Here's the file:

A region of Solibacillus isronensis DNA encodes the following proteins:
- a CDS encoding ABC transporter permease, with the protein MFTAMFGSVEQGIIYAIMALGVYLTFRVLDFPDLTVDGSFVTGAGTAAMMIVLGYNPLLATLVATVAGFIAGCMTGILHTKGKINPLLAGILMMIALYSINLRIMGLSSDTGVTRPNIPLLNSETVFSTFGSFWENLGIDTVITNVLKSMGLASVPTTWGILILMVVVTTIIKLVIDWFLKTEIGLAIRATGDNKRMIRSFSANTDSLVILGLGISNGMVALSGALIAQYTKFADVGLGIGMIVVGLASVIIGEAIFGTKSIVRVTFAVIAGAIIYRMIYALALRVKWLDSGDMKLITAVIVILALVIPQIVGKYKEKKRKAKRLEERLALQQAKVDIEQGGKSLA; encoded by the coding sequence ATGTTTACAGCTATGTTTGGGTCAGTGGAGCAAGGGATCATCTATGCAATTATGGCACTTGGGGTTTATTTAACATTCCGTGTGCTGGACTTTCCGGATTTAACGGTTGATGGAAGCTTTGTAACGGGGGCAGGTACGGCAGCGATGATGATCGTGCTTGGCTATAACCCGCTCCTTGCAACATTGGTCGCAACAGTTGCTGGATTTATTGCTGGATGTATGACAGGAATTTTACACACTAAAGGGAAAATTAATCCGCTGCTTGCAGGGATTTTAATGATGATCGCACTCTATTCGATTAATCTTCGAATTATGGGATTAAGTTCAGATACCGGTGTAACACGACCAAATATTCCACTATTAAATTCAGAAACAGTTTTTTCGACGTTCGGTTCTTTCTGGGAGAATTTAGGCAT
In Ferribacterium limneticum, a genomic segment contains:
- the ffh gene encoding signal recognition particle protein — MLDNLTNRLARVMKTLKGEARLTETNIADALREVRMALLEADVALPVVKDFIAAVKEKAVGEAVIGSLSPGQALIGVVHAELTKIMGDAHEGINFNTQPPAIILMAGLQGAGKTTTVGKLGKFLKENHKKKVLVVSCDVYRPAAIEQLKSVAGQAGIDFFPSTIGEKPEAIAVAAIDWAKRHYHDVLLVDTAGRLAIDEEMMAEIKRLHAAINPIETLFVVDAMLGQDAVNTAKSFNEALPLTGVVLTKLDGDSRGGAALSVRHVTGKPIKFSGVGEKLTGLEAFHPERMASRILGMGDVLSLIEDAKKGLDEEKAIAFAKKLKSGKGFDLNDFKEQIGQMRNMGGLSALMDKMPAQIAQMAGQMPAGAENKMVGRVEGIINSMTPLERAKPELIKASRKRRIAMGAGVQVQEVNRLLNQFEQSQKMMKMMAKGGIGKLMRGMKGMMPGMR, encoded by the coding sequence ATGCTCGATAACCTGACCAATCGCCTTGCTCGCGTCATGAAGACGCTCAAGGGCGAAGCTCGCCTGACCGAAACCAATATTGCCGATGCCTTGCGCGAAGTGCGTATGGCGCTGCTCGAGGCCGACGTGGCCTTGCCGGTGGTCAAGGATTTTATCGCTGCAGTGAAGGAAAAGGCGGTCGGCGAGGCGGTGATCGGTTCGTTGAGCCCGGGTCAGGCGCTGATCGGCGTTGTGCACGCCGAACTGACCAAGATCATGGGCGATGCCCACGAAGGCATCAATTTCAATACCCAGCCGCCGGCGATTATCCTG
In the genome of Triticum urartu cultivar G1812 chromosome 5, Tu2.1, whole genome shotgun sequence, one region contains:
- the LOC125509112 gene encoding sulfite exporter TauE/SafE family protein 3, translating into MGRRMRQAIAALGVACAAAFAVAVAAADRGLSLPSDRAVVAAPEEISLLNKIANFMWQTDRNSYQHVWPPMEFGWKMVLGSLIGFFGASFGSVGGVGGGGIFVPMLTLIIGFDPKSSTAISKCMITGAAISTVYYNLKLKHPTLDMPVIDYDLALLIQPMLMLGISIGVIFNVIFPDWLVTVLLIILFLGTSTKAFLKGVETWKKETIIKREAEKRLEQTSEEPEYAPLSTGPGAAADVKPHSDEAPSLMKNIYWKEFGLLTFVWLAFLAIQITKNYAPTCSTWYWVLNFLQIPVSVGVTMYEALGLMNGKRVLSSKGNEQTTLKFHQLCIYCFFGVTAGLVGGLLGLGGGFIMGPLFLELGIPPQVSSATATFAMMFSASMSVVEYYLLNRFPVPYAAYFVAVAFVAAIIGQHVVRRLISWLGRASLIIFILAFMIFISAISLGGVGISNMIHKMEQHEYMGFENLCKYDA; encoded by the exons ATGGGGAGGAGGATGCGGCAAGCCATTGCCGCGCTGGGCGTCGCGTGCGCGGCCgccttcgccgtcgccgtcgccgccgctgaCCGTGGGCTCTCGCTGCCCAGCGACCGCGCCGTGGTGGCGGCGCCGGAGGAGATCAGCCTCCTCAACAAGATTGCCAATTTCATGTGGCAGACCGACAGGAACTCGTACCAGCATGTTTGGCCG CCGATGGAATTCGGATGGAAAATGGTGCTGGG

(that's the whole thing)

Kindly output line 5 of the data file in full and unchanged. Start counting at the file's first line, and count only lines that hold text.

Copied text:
In the genome of Triticum urartu cultivar G1812 chromosome 5, Tu2.1, whole genome shotgun sequence, one region contains: